copyright 2017 Jennifer Coopersmith
The historian of science, Henry Guerlac, wrote that science and mathematics were the chief cultural products of the French Revolution. If someone doesn’t know who painted the Mona Lisa, or when the French Revolution occurred, we consider them to be uncultured, but what if they know nothing of Newton’s Laws or the Laws of Thermodynamics?
The English political philosopher, John Gray, is famous for saying that progress is a myth. His view has some merit: the poor are still with us, terrible wars are still waged, the methods of science are often applied falsely (and used to draw banal conclusions and give them a phoney respectability (e.g. IQ tests)).
However, when it comes to the physical sciences, Gray misses the point. The changes brought in are not merely the discovery of gadgets, but world-changing advances (the steam engine, electricity generation, antibiotics, etc.). But, even more than new technology, the ‘exact sciences’ have changed the world-view: the Earth is no longer the centre of the universe; humans are related to apes; space and time are not independent of each other or of the masses within; and so on.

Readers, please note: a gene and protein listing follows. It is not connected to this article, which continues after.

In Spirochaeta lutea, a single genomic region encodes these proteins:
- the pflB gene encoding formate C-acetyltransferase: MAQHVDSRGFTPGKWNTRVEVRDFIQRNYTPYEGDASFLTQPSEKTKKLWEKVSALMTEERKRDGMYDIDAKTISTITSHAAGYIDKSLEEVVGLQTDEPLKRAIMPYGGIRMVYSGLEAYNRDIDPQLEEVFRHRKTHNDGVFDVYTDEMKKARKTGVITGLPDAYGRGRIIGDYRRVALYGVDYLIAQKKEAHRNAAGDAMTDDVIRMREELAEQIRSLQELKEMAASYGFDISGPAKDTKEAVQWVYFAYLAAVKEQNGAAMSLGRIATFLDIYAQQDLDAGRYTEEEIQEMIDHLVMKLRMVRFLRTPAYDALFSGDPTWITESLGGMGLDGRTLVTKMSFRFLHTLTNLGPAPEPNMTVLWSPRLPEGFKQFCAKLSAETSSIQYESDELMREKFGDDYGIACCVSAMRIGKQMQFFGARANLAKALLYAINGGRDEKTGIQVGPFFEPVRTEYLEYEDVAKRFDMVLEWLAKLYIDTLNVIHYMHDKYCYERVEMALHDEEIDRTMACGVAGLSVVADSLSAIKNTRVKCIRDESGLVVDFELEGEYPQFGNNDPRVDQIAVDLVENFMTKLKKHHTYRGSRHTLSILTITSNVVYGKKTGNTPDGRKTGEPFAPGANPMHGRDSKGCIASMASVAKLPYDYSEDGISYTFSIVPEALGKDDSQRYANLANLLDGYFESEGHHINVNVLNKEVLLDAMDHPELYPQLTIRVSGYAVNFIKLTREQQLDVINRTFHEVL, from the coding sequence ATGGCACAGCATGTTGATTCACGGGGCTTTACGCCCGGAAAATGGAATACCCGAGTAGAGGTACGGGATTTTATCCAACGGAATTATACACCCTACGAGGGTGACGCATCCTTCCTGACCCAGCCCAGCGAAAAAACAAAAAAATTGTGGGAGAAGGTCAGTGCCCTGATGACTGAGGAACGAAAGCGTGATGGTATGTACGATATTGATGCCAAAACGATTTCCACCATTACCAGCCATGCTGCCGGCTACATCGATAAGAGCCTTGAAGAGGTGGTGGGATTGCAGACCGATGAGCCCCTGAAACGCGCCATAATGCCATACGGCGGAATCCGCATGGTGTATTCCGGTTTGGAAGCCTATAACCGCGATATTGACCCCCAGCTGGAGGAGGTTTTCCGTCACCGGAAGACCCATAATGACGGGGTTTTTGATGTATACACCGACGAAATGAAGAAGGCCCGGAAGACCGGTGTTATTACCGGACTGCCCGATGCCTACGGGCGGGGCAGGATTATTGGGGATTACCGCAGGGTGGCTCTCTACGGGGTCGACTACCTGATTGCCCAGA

Even though the laws of science are not absolutely true – they are always subject to revision in the future – yet, taken as a whole, science is progressive, and the laws of science are not as provisional as all that. For example, we may consider the viewing of the football world finals as a massive ‘experiment’ involving a billion televisions/computer screens around the world. Is the fact that the billions of viewers see the same thing, and in great detail (22 players, a football pitch, a ball, second by second, for 90 minutes) a coincidence, or can we say that we know something (quantum mechanics, relativity theory, the laws of transmission of electromagnetic signals, and so on)?
As the centuries go by, even with setbacks and dark ages, science advances, and we end up having more and more knowledge – we are more and more highly cultured.